The hand is the subject of one of my earliest essays as a child. It still remains one of the things that makes me deeply Glad To Be Human. Speaking of which, I’m told that within a week, the e-version of my essay Glad To Be Human will be available wherever ebooks are sold.
Fading somewhat, but we are still able to see the mark of the hand on New York. In the pause between a building coming down and the next arising, sometimes we find these old poems on windowless faces of brick.
Even ads can turn to poems when hands made them. A weathered thing, an earnest hope, a painted record of desire. Pause. Hear the long-dead designer conversing with all three proprietors. “Use the same colors. It’ll cost less. I’ll make ‘em different.”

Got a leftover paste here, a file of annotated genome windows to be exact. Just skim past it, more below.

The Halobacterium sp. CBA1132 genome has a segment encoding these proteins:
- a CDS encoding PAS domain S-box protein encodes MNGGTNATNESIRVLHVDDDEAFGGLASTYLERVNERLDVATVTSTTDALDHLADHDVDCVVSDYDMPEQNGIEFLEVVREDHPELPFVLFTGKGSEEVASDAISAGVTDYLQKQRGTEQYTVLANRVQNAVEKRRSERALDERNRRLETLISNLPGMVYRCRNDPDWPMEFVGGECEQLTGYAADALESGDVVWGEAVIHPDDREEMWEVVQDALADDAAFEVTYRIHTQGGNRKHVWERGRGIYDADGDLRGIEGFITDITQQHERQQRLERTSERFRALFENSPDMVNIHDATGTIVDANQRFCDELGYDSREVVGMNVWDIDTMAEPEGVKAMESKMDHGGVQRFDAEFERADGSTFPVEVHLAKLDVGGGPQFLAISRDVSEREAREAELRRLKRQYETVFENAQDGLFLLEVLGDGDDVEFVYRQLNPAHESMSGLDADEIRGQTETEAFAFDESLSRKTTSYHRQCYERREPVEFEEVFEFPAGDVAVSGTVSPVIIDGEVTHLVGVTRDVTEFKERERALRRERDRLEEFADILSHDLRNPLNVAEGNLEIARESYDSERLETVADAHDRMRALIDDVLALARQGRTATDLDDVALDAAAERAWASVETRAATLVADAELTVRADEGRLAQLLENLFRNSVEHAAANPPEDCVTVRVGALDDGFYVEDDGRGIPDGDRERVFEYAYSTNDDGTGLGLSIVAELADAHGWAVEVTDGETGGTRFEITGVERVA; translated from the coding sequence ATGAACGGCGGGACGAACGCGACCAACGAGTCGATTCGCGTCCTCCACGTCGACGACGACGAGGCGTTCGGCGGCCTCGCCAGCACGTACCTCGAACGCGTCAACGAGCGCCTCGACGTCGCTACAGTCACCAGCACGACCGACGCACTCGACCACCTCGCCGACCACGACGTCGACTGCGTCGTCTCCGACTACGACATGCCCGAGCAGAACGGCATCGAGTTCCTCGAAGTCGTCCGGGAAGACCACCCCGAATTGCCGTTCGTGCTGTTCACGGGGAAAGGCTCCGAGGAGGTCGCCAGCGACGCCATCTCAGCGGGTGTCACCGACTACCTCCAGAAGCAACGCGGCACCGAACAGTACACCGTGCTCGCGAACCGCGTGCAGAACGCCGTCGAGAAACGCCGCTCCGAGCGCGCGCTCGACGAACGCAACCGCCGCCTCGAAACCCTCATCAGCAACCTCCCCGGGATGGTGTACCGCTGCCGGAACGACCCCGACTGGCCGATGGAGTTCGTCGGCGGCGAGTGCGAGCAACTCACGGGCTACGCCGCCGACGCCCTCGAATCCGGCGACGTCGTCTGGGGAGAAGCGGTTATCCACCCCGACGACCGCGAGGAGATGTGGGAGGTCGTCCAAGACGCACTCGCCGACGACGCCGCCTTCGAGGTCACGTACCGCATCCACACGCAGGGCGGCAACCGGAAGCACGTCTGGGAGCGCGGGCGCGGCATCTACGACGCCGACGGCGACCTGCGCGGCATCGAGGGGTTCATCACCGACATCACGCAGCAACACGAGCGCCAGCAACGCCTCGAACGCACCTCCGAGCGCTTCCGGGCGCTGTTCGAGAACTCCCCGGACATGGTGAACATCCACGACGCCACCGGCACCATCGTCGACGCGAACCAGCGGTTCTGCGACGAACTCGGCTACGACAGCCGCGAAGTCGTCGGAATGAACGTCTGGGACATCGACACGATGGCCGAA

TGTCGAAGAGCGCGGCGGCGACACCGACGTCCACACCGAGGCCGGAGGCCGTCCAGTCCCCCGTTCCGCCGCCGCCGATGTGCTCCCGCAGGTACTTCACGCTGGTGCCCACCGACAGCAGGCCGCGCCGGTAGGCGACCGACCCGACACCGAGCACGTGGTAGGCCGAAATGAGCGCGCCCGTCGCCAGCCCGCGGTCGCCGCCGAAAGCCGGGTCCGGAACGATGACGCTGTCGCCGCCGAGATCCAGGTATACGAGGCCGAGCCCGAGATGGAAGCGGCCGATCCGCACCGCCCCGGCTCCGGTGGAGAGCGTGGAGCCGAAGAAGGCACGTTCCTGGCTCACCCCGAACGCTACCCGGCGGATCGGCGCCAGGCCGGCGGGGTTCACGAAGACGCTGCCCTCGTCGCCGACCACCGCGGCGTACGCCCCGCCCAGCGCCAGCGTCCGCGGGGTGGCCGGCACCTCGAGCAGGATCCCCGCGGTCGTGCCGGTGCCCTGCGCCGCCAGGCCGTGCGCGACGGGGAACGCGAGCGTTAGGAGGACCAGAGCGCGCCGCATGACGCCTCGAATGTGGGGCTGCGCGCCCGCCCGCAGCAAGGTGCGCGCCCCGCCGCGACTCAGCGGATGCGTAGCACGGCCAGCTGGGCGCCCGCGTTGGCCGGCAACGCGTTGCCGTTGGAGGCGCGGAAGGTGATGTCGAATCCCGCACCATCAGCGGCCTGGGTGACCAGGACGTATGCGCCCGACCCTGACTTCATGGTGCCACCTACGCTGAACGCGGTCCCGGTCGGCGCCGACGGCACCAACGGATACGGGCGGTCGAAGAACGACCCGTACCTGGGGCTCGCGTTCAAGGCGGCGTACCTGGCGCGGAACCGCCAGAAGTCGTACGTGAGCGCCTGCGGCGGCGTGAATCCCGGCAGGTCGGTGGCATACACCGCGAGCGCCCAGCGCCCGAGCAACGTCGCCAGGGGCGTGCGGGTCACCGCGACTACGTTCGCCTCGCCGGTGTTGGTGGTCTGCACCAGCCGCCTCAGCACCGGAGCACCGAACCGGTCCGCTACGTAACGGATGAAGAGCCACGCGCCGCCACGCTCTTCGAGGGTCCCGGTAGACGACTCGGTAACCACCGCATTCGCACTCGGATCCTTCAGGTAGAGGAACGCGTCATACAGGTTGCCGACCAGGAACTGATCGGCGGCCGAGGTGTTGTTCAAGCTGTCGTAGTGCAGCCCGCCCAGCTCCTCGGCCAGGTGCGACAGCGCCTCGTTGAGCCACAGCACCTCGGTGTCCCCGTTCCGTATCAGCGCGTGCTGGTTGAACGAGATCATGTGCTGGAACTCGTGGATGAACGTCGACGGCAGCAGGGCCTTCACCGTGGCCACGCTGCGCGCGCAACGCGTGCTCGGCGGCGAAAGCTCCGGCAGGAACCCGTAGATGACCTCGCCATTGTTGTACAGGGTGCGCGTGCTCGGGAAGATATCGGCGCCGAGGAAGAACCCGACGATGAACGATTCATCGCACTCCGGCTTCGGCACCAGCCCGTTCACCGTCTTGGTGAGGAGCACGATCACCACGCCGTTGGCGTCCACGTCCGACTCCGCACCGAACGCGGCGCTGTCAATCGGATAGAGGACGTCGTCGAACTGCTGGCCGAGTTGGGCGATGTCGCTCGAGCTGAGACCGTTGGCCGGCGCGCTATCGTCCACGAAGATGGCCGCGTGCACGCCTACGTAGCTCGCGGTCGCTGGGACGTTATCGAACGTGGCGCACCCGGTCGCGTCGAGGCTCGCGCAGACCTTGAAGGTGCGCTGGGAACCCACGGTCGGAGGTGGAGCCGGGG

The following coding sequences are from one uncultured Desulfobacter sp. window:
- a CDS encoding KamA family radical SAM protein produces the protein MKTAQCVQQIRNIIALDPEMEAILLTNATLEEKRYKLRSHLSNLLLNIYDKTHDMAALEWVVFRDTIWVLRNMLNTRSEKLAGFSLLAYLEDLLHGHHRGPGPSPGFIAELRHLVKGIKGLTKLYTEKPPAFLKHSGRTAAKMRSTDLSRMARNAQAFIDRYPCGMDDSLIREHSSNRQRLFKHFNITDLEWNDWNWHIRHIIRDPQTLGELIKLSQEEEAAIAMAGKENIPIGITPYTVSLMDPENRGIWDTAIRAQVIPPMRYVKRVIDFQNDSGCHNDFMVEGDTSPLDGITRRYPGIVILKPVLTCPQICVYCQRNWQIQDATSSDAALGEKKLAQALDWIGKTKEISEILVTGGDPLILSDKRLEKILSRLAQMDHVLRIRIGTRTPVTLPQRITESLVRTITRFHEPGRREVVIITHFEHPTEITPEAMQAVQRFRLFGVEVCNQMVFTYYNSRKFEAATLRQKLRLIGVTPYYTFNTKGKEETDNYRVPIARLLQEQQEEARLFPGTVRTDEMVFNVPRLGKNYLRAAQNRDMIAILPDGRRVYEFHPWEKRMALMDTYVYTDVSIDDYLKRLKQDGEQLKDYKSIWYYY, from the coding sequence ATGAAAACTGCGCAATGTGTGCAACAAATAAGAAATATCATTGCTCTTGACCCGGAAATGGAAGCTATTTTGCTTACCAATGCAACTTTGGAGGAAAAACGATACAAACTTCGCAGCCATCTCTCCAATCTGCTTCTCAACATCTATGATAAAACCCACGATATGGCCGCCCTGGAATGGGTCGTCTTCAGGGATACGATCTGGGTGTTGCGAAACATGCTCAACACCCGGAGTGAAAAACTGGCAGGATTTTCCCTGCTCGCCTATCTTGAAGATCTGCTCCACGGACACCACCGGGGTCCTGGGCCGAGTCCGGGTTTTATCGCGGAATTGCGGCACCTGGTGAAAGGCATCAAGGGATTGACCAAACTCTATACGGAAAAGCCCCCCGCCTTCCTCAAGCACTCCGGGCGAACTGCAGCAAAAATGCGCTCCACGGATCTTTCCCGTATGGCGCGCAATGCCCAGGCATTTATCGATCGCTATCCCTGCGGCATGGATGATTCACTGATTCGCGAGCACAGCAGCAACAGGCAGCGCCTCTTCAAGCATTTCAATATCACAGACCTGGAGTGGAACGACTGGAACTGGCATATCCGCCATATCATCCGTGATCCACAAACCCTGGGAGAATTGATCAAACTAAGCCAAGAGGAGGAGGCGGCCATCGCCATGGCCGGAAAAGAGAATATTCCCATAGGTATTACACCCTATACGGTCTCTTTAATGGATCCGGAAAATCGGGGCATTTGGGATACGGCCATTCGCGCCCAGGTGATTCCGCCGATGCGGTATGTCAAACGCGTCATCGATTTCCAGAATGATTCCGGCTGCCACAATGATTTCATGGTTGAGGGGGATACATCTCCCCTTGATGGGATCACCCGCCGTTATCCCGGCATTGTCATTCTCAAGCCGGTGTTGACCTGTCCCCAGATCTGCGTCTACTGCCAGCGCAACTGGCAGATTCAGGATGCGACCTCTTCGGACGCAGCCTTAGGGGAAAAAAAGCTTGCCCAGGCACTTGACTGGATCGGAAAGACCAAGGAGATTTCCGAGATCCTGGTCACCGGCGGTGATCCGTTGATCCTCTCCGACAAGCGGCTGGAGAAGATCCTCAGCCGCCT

The eye worked out this stack of signs, but hands dipped brushes into buckets and applied it dripping to the wall. Blue-handed painters scrub their cracking palms with turpentine, and when the last rag‘s cast, and their laddered truck has rattled away, feel the gentlemanly handclasps of congratulations, smell the cigars and the whiskey toasts, sense the vest-popping pride in the bright yellow round and the elegant arrow encircling the upper sign, showing the way to the showrooms, to sunny success.
We feel hope in the work of the hand.
The modern thrill of metal furniture, the tingle of electrical appliances catching for years the upcast city eye, the upcast imagination. The allure of Smart Gifts. Hope in the shopper as well.
Yet culture and fashion, vogue and design are but grist in the turning stones of New York, feeding new appetites. The passage of time itself is the poem, but the hand is what sets it before us.
Do you see the mark of the hand where you live?